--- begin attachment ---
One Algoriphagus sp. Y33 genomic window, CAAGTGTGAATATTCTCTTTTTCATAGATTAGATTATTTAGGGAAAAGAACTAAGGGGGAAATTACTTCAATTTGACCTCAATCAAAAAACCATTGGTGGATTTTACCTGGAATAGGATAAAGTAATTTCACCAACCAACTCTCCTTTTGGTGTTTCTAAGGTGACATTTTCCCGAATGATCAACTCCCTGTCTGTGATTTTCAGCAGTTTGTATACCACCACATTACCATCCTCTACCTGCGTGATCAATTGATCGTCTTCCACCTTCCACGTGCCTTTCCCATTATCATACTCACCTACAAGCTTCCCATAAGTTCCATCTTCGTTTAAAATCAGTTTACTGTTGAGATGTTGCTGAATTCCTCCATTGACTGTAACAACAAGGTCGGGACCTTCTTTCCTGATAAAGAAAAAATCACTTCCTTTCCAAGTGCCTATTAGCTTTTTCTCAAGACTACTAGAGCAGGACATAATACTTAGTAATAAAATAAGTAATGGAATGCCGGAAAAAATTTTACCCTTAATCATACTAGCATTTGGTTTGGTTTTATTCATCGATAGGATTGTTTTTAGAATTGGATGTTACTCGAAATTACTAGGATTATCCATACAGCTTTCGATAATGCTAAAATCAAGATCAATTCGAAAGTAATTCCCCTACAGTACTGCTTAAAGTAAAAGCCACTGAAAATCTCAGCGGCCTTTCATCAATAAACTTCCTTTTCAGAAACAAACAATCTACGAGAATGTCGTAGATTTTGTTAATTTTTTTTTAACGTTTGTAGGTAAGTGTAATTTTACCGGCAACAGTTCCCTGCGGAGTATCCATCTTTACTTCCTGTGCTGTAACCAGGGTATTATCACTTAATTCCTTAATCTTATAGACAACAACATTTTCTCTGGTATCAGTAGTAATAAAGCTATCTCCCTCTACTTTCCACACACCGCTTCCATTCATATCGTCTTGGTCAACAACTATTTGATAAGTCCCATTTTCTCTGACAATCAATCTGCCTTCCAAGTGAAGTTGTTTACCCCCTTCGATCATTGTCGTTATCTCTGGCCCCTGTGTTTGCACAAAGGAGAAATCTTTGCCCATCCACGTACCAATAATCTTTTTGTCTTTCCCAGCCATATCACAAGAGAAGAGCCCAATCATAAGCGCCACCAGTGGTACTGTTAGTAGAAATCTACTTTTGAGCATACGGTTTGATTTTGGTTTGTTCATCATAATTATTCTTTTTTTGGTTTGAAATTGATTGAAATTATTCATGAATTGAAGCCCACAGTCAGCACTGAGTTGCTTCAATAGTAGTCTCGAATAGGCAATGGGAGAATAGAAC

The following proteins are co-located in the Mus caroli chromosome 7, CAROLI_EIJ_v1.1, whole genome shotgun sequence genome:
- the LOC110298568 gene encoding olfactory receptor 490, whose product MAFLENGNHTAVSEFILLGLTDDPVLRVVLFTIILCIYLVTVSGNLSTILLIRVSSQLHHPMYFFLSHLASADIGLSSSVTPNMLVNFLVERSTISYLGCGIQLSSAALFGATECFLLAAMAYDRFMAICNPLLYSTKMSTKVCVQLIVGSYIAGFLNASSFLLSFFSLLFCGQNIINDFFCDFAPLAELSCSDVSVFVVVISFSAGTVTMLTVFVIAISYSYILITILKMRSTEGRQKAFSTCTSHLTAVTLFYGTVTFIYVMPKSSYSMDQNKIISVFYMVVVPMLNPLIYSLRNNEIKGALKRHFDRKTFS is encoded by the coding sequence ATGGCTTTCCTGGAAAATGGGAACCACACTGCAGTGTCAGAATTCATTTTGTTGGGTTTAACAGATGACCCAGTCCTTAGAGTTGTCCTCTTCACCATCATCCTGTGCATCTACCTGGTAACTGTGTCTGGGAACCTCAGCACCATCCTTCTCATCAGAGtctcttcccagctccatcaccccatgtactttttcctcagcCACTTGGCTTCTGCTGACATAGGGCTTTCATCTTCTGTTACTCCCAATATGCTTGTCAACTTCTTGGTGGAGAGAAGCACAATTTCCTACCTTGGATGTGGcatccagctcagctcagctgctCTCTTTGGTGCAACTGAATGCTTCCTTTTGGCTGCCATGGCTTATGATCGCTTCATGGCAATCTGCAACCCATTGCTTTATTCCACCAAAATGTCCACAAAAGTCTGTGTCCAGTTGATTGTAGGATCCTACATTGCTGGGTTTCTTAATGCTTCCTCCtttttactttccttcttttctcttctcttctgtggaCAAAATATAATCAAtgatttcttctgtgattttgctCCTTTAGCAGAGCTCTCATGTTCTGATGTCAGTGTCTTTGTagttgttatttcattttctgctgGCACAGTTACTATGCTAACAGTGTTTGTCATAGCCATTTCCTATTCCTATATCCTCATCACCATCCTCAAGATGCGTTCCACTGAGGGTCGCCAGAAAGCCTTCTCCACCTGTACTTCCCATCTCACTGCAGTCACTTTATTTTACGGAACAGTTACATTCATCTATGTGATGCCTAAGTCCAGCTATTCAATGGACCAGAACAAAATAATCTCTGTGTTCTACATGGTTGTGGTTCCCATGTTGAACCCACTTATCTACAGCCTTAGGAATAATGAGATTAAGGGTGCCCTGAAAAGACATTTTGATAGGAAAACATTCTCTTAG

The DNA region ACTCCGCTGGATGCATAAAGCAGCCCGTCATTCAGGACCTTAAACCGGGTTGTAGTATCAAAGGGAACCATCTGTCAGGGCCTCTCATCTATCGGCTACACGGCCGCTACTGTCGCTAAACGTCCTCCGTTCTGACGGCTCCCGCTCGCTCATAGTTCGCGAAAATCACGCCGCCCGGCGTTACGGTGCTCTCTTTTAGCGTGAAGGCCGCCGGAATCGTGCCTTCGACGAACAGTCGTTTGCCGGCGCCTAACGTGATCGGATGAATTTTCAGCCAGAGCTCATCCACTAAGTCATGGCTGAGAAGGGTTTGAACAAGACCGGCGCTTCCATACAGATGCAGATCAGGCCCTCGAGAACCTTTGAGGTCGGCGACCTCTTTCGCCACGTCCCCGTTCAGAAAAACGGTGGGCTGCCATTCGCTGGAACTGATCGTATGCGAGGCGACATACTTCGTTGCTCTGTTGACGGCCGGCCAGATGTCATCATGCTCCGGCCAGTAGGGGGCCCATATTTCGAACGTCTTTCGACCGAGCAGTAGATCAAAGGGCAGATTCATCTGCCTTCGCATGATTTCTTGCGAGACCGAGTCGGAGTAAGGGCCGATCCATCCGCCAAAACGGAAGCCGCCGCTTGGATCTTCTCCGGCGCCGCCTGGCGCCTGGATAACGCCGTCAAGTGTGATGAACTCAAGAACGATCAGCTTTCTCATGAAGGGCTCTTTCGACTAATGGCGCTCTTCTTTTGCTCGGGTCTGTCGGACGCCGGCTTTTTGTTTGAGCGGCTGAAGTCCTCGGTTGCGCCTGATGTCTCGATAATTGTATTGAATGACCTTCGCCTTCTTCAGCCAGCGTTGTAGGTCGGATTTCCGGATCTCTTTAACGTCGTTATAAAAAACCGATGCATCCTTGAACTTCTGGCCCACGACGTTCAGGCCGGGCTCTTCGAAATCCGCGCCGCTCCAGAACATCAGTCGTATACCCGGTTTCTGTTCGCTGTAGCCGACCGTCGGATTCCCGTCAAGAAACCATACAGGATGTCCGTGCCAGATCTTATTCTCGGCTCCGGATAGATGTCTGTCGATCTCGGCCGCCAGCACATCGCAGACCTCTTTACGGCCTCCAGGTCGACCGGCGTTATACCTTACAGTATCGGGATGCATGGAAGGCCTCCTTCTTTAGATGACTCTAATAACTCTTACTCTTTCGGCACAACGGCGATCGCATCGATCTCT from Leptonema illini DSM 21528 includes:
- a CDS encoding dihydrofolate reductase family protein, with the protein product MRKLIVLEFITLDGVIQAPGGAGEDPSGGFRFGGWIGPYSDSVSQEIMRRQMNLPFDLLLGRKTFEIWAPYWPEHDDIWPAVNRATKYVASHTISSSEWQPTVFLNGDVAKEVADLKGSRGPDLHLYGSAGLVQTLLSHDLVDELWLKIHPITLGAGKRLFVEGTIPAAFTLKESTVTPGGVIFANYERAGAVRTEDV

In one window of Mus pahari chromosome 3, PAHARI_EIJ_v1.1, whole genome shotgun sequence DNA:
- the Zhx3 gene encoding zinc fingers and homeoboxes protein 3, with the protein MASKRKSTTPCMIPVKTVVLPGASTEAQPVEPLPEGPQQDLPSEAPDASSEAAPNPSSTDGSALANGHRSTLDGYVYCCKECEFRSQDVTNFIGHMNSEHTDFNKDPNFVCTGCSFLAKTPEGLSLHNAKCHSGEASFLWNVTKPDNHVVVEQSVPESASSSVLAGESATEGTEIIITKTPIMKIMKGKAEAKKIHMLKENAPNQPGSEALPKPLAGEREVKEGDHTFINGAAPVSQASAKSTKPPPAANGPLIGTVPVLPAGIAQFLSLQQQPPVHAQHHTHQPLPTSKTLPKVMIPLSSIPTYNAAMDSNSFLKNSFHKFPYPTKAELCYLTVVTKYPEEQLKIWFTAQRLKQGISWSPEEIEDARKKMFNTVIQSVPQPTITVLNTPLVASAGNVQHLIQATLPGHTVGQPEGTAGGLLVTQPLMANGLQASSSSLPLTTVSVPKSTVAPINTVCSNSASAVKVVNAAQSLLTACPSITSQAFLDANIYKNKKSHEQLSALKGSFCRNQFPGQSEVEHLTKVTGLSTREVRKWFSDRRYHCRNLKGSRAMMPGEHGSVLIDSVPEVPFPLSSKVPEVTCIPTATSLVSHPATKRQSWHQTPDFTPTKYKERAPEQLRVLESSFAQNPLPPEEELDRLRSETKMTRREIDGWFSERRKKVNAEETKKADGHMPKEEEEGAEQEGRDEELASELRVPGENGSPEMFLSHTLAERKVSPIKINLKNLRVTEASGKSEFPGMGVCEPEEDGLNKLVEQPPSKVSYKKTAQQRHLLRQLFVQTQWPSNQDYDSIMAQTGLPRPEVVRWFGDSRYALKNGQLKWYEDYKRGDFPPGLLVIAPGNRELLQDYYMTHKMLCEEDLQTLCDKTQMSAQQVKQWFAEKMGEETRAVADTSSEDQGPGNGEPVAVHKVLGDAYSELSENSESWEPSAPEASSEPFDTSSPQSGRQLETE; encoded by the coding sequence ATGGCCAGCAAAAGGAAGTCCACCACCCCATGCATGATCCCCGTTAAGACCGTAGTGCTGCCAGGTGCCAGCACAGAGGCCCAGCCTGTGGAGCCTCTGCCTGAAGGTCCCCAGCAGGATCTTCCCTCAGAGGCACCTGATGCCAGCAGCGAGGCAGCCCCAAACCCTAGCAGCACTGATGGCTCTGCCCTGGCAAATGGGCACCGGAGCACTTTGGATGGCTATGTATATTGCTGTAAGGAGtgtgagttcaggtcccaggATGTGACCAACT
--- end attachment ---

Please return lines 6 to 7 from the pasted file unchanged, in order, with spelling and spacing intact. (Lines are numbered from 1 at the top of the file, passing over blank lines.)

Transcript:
In one window of Mus pahari chromosome 3, PAHARI_EIJ_v1.1, whole genome shotgun sequence DNA:
- the Zhx3 gene encoding zinc fingers and homeoboxes protein 3, with the protein MASKRKSTTPCMIPVKTVVLPGASTEAQPVEPLPEGPQQDLPSEAPDASSEAAPNPSSTDGSALANGHRSTLDGYVYCCKECEFRSQDVTNFIGHMNSEHTDFNKDPNFVCTGCSFLAKTPEGLSLHNAKCHSGEASFLWNVTKPDNHVVVEQSVPESASSSVLAGESATEGTEIIITKTPIMKIMKGKAEAKKIHMLKENAPNQPGSEALPKPLAGEREVKEGDHTFINGAAPVSQASAKSTKPPPAANGPLIGTVPVLPAGIAQFLSLQQQPPVHAQHHTHQPLPTSKTLPKVMIPLSSIPTYNAAMDSNSFLKNSFHKFPYPTKAELCYLTVVTKYPEEQLKIWFTAQRLKQGISWSPEEIEDARKKMFNTVIQSVPQPTITVLNTPLVASAGNVQHLIQATLPGHTVGQPEGTAGGLLVTQPLMANGLQASSSSLPLTTVSVPKSTVAPINTVCSNSASAVKVVNAAQSLLTACPSITSQAFLDANIYKNKKSHEQLSALKGSFCRNQFPGQSEVEHLTKVTGLSTREVRKWFSDRRYHCRNLKGSRAMMPGEHGSVLIDSVPEVPFPLSSKVPEVTCIPTATSLVSHPATKRQSWHQTPDFTPTKYKERAPEQLRVLESSFAQNPLPPEEELDRLRSETKMTRREIDGWFSERRKKVNAEETKKADGHMPKEEEEGAEQEGRDEELASELRVPGENGSPEMFLSHTLAERKVSPIKINLKNLRVTEASGKSEFPGMGVCEPEEDGLNKLVEQPPSKVSYKKTAQQRHLLRQLFVQTQWPSNQDYDSIMAQTGLPRPEVVRWFGDSRYALKNGQLKWYEDYKRGDFPPGLLVIAPGNRELLQDYYMTHKMLCEEDLQTLCDKTQMSAQQVKQWFAEKMGEETRAVADTSSEDQGPGNGEPVAVHKVLGDAYSELSENSESWEPSAPEASSEPFDTSSPQSGRQLETE; encoded by the coding sequence ATGGCCAGCAAAAGGAAGTCCACCACCCCATGCATGATCCCCGTTAAGACCGTAGTGCTGCCAGGTGCCAGCACAGAGGCCCAGCCTGTGGAGCCTCTGCCTGAAGGTCCCCAGCAGGATCTTCCCTCAGAGGCACCTGATGCCAGCAGCGAGGCAGCCCCAAACCCTAGCAGCACTGATGGCTCTGCCCTGGCAAATGGGCACCGGAGCACTTTGGATGGCTATGTATATTGCTGTAAGGAGtgtgagttcaggtcccaggATGTGACCAACT